August 19, 2021

If you are thinking about buying an electric car, one question you will most certainly have thought about is how long does it take to charge an electric car.

With traditional petrol and diesel vehicles taking a matter of minutes to fill up from empty, charging time is a concern amongst those interested in switching to electric.

Electric vehicle charging is slower than conventional fuel-filling because the power is transferred in a different way and at a slower rate. However, with recent developments in rapid charging technologies, charging an electric vehicle does not take as long as you might think!

Public charging stations can be found across Australia, with more than 2400 public chargers as of early 2021, meaning that finding a power source is easy!

Public charging points are split into two types; fast charging and rapid charging. Fast chargers work between 7kW and 22kW, while rapid chargers work between 43kW and 50kW for even faster charging on the go.

Rapid chargers are the fastest way to charge your electric vehicle, providing 100-250km miles of range in around half an hour, depending on the size of your battery and the exact speed of the charging point.

Rapid charging is ideal for longer journeys as you can quickly top up your vehicle whilst giving yourself a rest break too.

The MG ZS EV battery is water-cooled specifically for enhanced rapid charging capabilities and can be charged to 80% in as little as 40 minutes, meaning you’ll be back on the road in no time.

There are a few main factors that can affect how long to charge an electric car for. The first of these is the size of the battery.

The bigger your vehicle’s battery capacity, the longer it will take to charge – but also the longer the charge will last. The MG ZS EV has a 44.5kw/h battery, which is larger than some electric vehicle competitors and will ensure an improved range for your vehicle.

Similarly, the state of the battery will affect how long it takes to charge your electric vehicle. Naturally, if you are charging from near empty, this will take longer to charge than if you are topping up from 50%.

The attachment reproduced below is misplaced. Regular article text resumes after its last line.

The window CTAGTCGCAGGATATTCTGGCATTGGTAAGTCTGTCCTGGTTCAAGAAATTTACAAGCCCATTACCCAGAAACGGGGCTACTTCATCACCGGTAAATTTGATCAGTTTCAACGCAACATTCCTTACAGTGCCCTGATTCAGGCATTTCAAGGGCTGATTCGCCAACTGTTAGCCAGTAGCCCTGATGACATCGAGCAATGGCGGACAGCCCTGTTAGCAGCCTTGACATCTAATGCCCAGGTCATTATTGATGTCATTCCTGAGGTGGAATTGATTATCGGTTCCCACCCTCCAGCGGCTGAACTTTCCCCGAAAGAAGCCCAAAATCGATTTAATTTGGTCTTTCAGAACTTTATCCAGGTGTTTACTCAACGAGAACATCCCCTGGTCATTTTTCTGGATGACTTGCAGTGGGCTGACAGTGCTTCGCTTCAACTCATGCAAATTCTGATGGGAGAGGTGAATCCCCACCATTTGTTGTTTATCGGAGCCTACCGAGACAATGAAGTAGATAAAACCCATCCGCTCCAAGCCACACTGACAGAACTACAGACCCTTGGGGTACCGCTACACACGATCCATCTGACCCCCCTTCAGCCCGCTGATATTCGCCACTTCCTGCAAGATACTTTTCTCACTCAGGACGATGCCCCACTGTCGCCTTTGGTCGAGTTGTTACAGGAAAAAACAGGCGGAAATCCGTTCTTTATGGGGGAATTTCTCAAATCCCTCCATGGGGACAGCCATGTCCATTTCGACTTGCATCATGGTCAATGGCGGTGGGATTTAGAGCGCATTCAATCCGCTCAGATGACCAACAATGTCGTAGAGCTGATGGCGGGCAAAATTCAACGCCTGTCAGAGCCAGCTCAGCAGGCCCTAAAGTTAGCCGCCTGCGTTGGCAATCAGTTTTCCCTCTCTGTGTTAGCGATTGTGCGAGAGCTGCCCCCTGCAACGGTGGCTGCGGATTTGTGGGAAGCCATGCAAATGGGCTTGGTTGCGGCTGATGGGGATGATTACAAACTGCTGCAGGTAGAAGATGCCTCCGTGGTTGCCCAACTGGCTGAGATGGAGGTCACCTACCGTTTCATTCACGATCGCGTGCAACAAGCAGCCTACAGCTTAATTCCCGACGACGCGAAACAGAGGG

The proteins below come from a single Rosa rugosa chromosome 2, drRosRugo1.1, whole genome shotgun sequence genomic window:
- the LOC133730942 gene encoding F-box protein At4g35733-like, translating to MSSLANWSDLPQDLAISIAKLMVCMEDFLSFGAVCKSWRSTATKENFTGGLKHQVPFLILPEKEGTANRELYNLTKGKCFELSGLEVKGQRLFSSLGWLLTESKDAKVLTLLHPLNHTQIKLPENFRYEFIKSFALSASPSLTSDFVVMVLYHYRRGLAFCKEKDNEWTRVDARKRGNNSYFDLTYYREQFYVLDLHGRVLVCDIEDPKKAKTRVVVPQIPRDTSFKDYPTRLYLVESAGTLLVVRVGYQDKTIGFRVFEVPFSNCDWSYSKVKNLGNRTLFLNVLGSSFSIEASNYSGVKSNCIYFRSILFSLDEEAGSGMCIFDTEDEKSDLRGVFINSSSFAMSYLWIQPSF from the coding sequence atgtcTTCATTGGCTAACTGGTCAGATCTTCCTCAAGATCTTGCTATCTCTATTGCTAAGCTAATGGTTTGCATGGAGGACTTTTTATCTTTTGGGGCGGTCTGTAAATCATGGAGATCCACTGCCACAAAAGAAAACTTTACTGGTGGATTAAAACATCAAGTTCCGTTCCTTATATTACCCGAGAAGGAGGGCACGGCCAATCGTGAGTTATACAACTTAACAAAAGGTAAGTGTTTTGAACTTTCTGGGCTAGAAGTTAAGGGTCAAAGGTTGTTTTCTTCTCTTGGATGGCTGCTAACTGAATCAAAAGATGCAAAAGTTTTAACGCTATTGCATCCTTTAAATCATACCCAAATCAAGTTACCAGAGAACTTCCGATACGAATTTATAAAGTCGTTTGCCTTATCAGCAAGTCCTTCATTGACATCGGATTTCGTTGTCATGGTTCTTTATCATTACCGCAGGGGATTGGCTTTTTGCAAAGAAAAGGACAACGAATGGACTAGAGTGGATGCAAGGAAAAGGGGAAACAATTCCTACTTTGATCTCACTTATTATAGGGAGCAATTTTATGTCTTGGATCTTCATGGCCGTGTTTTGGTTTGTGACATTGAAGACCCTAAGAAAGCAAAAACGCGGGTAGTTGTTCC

The maximum charging rate of the vehicle also affects charging speed. You can only charge an electric vehicle at the maximum charge rate that the vehicle can accept, meaning your car will not charge any faster by using a more powerful charging point.

For example, if your vehicle’s maximum charge rate is 7kW, the vehicle will not charge any faster by using a 22kW charge point.

This goes hand in hand with the maximum charging rate of the power source. Even if your vehicle can charge at a higher rate than the charging point, it will only charge as quickly as the power source is capable of.

Lastly, environmental factors can affect how long an electric car takes to charge. Colder temperatures, for example, can lead to slightly increased charging times, particularly when using a rapid charger, and the cold can also make vehicles less efficient.

How long does it take to recharge a battery?

A great rule of thumb is to divide the size of your battery by the output of the power source.

For example, your MG ZS EV battery is 44.5kW/h, and your 10-amp home socket outputs at a maximum of 2.4kW. Therefore, you can estimate that it will take around 19 hours to fill the battery from zero to 100%.

However, that figure is actually longer, because lithium-ion batteries are designed to be quickly charged to 80%, but more slowly charged to 100%.

This is regulated by the charger, and helps to prolong the life of your battery. Your phone and computer batteries act in the same way!

Using the same equation, a 7.2kW charger will reduce the charge time to about six hours, while a 22kW ultra-fast charger drops it to about an hour and a half.

NB The ZS EV can only accept charge up to a maximum of 22kW.

This article originally featured on and can be viewed here.